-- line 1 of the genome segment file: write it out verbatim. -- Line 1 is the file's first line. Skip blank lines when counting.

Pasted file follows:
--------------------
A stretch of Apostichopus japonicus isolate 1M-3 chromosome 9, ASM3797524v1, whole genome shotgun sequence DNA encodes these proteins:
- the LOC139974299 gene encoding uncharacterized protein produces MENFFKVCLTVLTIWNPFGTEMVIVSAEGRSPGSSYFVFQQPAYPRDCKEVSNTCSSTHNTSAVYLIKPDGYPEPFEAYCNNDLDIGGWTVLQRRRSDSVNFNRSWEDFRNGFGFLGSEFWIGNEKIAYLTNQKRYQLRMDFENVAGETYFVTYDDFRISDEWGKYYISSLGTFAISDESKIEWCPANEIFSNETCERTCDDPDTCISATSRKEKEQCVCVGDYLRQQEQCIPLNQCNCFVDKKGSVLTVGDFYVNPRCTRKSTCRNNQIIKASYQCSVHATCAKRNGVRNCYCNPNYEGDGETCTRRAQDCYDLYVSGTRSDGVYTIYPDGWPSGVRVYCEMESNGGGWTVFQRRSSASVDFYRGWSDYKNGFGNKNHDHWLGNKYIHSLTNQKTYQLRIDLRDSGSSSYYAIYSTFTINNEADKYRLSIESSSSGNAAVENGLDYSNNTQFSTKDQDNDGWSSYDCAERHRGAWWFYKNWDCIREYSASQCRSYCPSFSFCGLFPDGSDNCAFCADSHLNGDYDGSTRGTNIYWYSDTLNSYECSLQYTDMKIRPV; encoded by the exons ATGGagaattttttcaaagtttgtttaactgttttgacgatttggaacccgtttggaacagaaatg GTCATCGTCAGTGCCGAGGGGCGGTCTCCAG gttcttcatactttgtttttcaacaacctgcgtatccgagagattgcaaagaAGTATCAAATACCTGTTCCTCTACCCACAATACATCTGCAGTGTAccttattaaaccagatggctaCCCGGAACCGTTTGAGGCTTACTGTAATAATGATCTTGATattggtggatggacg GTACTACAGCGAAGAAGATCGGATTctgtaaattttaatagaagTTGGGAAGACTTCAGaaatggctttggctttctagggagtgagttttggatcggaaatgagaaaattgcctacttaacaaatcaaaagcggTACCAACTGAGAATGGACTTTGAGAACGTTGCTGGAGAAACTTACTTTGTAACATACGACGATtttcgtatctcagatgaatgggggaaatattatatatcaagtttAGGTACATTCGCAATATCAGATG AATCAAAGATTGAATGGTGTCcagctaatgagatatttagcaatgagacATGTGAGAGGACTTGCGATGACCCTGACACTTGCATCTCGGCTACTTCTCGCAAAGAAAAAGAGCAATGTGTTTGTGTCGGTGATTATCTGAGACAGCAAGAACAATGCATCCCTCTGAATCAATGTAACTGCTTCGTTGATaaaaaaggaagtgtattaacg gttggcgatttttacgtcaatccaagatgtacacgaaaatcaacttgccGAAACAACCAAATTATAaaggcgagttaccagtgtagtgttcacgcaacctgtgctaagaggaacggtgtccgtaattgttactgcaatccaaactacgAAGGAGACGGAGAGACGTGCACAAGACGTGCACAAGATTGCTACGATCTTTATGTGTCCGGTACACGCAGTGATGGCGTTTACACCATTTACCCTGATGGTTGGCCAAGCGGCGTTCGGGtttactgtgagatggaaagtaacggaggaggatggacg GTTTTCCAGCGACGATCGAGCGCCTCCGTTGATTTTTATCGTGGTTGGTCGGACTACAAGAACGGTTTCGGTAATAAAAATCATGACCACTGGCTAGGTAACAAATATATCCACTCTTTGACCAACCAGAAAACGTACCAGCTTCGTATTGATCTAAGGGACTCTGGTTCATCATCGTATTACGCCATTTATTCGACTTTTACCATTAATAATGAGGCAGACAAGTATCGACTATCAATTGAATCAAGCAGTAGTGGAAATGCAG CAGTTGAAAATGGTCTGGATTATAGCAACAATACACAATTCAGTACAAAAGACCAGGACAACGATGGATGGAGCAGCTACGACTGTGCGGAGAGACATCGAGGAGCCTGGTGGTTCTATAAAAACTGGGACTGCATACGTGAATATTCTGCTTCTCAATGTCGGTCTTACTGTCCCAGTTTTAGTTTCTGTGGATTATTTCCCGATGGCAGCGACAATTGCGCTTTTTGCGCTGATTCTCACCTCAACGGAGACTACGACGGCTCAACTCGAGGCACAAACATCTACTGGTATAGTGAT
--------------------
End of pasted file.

A stretch of Apostichopus japonicus isolate 1M-3 chromosome 9, ASM3797524v1, whole genome shotgun sequence DNA encodes these proteins: